His commanding stage presence is also something of a treat for those who first became familiar with Lin-Manuel Miranda through his appearance opposite Larry David in season nine of Curb Your Enthusiasm. In that show he played himself, post-Hamilton, as the star of a musical comedy called Fatwa!, in which he played denounced author Salman Rushdie, who also appeared on the show as himself. For these souls finally seeing Miranda in and as Hamilton will bring a sense of closure as they finally find out what all the fuss was about.

The rest of the cast is great also, with the standouts being: Daveed Diggs as an especially hip-to-the-beat Thomas Jefferson; Christopher Jackson’s no-nonsense George Washington; Phillipa Soo’s long-suffering Eliza; and the pulchritudinous Renee Elise Goldsberry as Angelica Schuyler, Hamilton’s love-starved sister-in-law.

Above these folk, special mention must be made of the fabulous work by Jonathan Groff who, as King George III, provides much comic relief as he offers commentary on America’s emancipation from Mother England. His performance is so committed he often dribbles spittle from his bottom lip while singing. Talk about an actor bringing it.

Much has been made of the show’s diverse casting, which is not as distracting as one might expect because the performances are so strong and the story-telling so clear. As The Personal History of David Copperfield demonstrated, miscasting is always a danger when you go down this road – would King George III worked as well without a white actor? – but it’s not an issue here. Besides, in a historical musical with rap and hip hop all over the shop it’s hard to fault the show for anachronisms.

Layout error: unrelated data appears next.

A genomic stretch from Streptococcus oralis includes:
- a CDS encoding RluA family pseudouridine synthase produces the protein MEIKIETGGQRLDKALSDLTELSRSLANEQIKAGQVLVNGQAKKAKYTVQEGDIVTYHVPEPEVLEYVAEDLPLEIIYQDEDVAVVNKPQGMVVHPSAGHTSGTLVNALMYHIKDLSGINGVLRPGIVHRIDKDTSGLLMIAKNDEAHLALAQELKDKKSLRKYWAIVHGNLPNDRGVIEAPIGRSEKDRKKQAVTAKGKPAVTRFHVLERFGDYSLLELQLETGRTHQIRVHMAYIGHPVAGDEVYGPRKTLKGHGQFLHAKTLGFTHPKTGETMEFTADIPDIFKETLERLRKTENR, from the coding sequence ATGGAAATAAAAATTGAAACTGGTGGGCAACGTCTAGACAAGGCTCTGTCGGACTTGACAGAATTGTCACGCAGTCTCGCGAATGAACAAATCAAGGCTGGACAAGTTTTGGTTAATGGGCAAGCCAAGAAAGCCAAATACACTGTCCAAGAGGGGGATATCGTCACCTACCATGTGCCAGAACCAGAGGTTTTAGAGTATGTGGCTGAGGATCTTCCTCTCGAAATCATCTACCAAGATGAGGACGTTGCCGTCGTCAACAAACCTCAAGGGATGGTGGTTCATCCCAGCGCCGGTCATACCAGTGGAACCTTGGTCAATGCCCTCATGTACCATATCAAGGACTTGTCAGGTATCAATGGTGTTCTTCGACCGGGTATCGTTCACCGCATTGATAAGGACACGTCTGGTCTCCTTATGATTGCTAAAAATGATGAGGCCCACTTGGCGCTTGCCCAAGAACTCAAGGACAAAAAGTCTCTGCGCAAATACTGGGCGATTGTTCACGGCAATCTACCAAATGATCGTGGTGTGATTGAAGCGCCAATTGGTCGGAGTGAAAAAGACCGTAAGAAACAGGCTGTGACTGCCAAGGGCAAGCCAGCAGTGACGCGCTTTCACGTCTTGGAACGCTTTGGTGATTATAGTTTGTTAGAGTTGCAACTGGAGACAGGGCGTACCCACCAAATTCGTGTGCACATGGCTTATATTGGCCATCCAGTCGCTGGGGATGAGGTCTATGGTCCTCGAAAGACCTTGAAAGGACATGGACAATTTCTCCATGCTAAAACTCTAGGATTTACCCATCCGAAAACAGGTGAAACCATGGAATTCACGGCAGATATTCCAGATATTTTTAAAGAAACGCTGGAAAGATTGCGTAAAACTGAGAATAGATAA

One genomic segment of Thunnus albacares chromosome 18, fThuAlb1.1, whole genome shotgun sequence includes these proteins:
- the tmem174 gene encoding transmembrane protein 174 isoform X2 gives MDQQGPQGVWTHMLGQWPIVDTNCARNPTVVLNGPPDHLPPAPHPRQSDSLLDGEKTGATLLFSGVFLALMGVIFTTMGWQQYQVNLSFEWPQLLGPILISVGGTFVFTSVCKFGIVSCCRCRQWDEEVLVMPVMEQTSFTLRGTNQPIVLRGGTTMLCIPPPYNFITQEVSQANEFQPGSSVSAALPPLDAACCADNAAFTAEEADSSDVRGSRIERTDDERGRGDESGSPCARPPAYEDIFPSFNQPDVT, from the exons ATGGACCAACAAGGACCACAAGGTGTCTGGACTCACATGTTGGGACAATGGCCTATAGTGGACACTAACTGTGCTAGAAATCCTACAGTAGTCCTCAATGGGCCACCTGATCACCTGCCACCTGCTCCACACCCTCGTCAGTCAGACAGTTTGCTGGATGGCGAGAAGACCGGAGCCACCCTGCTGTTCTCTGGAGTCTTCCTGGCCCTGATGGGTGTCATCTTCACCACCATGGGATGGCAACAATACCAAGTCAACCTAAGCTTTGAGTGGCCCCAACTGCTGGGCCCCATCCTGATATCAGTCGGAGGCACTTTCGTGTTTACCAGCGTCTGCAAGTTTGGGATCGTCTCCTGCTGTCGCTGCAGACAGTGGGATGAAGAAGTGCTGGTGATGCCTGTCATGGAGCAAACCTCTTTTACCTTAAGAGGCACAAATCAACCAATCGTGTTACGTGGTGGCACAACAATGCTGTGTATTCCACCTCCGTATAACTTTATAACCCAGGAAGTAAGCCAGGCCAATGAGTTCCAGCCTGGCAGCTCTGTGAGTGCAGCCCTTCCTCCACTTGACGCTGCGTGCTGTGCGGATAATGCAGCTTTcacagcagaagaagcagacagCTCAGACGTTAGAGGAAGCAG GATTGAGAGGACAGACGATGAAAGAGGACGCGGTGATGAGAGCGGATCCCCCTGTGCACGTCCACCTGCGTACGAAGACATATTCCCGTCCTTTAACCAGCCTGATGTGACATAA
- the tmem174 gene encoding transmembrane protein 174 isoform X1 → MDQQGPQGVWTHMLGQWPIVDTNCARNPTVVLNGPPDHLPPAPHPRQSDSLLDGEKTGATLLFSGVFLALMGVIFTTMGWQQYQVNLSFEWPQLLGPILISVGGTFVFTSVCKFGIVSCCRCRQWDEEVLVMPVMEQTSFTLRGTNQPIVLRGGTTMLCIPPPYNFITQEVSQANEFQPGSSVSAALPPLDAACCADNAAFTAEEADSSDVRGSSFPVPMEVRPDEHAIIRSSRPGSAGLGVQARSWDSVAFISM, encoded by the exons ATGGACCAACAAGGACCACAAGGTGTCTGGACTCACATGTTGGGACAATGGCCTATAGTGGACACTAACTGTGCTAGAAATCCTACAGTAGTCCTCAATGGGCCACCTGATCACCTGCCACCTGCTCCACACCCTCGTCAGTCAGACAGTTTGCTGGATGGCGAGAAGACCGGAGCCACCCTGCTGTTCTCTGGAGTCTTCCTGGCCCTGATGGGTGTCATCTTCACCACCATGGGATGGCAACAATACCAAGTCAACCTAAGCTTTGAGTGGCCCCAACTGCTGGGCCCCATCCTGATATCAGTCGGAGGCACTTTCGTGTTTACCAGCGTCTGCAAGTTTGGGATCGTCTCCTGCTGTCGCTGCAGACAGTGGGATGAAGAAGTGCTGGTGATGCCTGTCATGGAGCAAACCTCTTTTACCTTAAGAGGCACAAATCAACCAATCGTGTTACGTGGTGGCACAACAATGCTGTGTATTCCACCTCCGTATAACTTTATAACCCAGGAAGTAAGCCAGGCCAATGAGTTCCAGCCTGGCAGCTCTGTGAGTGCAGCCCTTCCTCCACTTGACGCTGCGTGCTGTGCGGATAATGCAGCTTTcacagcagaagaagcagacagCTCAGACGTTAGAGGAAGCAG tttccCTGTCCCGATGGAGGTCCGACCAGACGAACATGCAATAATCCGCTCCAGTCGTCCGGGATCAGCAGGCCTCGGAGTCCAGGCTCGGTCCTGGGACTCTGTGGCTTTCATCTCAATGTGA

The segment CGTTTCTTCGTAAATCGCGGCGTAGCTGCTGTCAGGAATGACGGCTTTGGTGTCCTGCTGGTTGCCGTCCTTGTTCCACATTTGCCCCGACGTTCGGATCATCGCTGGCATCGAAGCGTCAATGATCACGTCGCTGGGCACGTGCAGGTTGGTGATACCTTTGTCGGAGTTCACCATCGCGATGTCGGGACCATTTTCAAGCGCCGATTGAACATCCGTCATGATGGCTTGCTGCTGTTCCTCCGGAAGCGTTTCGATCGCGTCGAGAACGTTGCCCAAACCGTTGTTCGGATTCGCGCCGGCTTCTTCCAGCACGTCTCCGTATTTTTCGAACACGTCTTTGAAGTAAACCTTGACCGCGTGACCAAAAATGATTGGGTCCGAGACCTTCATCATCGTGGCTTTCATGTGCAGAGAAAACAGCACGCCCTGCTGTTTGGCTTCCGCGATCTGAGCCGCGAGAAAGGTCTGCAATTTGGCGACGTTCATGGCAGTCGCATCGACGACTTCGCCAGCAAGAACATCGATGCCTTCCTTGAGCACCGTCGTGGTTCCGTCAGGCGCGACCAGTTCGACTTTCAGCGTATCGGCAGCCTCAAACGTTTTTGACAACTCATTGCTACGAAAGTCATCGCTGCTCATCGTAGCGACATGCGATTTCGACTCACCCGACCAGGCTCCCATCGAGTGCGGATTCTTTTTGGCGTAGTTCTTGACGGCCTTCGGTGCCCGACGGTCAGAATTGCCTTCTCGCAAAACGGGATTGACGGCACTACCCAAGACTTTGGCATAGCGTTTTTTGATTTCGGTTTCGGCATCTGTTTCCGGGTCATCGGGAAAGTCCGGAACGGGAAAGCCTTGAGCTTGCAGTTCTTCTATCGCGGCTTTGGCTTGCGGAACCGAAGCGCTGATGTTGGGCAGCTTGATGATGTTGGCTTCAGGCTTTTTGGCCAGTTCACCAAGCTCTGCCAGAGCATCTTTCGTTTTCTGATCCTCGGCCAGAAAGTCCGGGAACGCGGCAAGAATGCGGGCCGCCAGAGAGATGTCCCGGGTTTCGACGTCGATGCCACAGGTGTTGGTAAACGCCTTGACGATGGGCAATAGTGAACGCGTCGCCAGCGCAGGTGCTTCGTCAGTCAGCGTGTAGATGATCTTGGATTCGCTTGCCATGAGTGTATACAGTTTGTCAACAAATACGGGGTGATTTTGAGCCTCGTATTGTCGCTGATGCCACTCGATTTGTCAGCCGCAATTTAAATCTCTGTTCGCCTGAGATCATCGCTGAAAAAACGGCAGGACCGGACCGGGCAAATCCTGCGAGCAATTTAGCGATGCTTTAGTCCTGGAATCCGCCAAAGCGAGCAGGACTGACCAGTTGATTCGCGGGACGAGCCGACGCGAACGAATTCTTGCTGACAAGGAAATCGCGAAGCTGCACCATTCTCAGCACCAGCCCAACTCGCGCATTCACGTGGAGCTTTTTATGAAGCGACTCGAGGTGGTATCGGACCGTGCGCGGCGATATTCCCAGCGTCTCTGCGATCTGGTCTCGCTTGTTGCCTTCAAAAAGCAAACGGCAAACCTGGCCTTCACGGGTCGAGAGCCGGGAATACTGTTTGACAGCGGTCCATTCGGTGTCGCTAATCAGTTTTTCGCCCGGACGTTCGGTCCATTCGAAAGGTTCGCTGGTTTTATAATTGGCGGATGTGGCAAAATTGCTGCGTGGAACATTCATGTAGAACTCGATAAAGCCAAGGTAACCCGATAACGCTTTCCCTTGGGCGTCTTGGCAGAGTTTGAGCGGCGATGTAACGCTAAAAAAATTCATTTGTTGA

As for claims that Hamilton boils with messages and themes that are especially resonant today, well, that’s perfectly true…provided you need reminding of the value legal immigrants bring to a nation – too many commentators in Australia tend to ignore the generation of post-war European migrants who helped build this country – or that the founding principles upon which America was built are pretty damned awesome.

The Hamilton we have here is not really a film, per se. A few separately filmed close-up, overhead and tracking shots aside, it is a live recording of the stage production, shot over three nights in June 2016 to capture the original cast shortly before Miranda and several others were due to leave the show.

The director of the Hamilton stage production was Thomas Kail, who does a great job. The director of the Hamilton film of the stage production is also Thomas Kail, who does not do such a great job.

For all its exuberance, energy, passion and power the film simply lacks any cinematic flair. All the lighting, choreography and blocking is strictly theatrical, thus making the event a tad dull, visually. Live, Hamilton might be spectacular. Here, it’s a photographed stage show. It’s a shortcoming no doubt exacerbated by the limitations of its straight-to-home release. As with so many other films, it was denied its stint on the big-screen by CV19, where it might have showed off its sets and costuming a bit better.

Still, that’s the only real issue with Hamilton, a good show with lots of tunes you’ll be humming long after the stage clears and the stream ends.

Hamilton is now streaming on Disney +